MSc Labour, Social Movements and Development
Duration: One calendar year (full-time) Two (part-time, daytime only) We recommend that part-time students have between two and a half and three days free in the week to pursue their course of study.
Minimum Entry Requirements: Minimum upper second class honours degree (or equivalent). Relevant work experience may also be considered.
Start of programme: September intake only
Mode of Attendance: Full Time or Part Time
Who is this programme for?
The programme is for students who want to analyse and work on social change for the working poor in developing countries. It is highly relevant to anyone working or intending to work on labour and labour-related social movements in development agencies and NGOs, labour and solidarity movements, corporate social responsibility initiatives, and to activists in both developed and developing countries. We welcome students with a strong background in the social sciences in their first degree, as well as practitioners and professionals working in the areas of development, labour and employment relations, social movements and other related fields.
A unique Programme
This innovative new programme offers students the opportunity to study labour conditions and relations, social movements of labour and their contributions to development processes and changes in the South. It is the first and only MSc programme in the UK dedicated to Labour, Social Movements and Development. It provides a critical examination of the links between labour, capitalism, development and poverty. It investigates labour in contemporary social and economic development of the South as well as classic and newly emerging social movements of labour in local, national and international spaces. Students will also have the opportunity to experience labour campaigns and policy-making in practice by participating in our interactive sessions on designing and implementing international, regional and national labour campaigns and policies. The MSc draws on the expertise of Department of Development Studies staff in labour, social movements and development in Latin America, Africa and Asia, and on our contacts within such movements, as well as with NGOs and international organisations.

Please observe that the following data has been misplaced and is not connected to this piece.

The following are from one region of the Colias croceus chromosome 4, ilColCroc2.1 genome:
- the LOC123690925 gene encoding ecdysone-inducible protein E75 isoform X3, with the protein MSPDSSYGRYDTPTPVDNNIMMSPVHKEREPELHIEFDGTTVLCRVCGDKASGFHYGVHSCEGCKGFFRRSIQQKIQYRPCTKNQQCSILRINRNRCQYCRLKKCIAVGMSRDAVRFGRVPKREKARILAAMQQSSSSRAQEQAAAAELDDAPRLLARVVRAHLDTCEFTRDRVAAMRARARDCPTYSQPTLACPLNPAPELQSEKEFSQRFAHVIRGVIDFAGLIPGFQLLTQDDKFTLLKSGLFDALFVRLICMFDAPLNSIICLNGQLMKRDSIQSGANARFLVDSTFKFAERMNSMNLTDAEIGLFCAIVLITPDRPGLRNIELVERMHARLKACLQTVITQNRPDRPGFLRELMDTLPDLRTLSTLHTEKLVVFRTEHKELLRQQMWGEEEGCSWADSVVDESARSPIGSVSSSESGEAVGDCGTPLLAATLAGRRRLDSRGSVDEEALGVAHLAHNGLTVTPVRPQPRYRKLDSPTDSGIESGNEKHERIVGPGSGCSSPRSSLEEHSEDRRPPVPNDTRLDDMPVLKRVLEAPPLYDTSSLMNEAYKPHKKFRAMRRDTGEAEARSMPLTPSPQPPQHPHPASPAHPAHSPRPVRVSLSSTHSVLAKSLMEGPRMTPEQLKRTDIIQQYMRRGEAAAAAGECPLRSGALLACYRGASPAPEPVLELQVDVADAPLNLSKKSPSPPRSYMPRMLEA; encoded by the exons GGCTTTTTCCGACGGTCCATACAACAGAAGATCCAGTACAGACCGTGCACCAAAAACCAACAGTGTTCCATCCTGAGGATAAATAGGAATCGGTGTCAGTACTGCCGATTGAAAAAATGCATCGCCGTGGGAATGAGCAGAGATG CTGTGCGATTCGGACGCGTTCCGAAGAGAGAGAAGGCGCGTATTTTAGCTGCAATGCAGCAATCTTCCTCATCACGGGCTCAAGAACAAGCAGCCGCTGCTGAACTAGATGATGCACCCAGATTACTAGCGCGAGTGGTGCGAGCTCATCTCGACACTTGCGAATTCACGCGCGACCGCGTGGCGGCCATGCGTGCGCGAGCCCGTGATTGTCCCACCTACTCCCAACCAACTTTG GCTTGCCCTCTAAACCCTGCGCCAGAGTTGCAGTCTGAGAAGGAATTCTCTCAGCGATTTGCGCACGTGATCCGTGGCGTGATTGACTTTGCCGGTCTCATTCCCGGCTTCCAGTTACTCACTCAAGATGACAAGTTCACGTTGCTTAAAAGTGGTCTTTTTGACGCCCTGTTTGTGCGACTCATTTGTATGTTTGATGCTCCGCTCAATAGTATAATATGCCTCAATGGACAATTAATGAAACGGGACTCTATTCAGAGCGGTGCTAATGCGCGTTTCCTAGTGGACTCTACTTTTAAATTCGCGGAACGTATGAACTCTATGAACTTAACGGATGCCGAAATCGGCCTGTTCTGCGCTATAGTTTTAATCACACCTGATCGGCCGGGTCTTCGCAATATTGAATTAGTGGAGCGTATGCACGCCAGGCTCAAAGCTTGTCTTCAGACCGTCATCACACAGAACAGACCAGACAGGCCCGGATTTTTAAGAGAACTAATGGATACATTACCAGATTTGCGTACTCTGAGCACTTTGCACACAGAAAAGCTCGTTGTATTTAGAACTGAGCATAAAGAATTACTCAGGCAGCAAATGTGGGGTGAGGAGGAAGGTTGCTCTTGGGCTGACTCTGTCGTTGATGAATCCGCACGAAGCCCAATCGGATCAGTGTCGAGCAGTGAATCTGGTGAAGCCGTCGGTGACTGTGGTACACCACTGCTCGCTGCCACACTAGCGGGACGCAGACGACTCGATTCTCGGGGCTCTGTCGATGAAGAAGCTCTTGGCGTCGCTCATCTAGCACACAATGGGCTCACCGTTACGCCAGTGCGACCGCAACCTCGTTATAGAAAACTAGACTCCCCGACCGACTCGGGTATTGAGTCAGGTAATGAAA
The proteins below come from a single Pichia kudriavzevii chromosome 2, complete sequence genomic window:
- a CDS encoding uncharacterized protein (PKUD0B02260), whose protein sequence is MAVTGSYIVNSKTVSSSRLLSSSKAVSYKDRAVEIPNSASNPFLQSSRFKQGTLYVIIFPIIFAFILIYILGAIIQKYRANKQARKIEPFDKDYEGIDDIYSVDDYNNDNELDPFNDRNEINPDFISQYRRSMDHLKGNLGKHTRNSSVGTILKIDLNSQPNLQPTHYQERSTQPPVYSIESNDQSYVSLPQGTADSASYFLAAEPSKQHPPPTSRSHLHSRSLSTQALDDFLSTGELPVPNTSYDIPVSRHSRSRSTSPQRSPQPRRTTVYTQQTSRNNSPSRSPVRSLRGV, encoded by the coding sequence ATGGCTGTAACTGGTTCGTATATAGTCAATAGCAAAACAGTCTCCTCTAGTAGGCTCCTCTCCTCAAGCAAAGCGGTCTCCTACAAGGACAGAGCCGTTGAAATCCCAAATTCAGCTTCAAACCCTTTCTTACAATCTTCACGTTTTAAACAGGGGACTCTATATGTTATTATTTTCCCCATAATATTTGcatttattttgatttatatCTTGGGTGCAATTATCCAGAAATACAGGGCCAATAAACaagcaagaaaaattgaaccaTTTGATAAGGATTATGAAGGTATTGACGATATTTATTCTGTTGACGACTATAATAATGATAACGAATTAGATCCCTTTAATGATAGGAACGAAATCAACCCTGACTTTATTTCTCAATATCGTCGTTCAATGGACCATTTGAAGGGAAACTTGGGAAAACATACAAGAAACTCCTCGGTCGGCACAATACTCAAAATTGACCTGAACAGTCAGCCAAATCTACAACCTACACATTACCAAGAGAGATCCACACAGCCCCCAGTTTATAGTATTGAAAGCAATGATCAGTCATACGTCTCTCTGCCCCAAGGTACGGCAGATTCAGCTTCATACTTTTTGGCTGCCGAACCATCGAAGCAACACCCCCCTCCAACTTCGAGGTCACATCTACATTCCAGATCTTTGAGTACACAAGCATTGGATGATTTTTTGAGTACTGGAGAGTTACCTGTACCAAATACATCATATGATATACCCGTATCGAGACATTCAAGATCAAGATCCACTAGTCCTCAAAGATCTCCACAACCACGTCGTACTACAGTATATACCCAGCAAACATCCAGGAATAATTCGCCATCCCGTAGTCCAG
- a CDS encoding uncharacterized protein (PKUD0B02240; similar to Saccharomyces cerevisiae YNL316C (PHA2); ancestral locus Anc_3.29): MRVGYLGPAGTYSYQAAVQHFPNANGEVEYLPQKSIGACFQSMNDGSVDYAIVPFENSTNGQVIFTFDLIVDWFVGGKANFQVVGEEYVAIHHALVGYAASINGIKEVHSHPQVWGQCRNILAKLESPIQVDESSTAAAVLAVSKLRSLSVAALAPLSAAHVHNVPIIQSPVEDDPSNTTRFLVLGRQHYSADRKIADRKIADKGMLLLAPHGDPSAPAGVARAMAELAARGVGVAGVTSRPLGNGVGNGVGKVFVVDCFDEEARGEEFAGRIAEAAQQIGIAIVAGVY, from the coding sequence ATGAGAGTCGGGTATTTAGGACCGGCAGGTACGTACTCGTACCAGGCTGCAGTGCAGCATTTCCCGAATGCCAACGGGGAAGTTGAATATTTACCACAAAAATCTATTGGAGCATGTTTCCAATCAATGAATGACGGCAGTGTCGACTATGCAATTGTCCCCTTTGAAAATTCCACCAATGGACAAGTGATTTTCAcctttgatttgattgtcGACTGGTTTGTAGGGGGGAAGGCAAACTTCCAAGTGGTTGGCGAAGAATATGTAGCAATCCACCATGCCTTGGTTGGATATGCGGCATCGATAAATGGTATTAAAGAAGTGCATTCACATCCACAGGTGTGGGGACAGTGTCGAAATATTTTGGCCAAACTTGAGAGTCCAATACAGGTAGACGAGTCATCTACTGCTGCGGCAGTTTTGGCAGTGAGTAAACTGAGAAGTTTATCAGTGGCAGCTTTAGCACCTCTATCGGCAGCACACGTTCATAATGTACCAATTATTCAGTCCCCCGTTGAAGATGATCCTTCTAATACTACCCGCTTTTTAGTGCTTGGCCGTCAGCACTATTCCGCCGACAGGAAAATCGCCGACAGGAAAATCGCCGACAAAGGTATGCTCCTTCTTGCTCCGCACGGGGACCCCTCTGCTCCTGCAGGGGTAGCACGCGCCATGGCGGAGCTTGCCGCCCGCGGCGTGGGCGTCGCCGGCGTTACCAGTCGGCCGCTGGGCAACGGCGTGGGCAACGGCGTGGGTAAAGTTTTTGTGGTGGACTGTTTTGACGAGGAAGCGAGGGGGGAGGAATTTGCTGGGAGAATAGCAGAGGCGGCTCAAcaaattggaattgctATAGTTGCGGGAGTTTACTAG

The MSc in Labour, Social Movements and Development explores different theories and methods for the study of the working poor in the South and offers a critical examination of the links between labour, capitalism, development and poverty, and of the role of social movements and international initiatives for labour.
- Labour process and organisations: development trajectories and divisions in the South
- A comparative history of labour and social movements in countries such as China, Korea, India, South Africa, Brazil and the Middle East
- Corporate Social Responsibility Initiatives, codes of conduct and anti-sweatshop campaigning
- The impact of neoliberalism and globalisation on workers in the South
- Informalisation of labour, casualization and precarious work
- Feminisation of labour
- The worst forms of exploitation: forced labour and child labour
- Rural labour, migrant labour and labour in Export Processing Zones
- Household and reproductive labour
- The International Labour Organisation, international labour standards and decent work
- Practices and theories of local, national and international labour campaigns.
The unique regional expertise at SOAS allows students of the MSc in Labour, Social Movements and Development to specialise in some of the most dynamic parts of the developing world. The programme’s emphasis on transferable analytical skills will be of great benefit to graduates who return to or take up, professional careers in international organisations, government agencies and non-governmental organisations and movements. Students also benefit from the wide range of modules on offer, both within the department and across the School, allowing them to create individualised interdisciplinary programmes.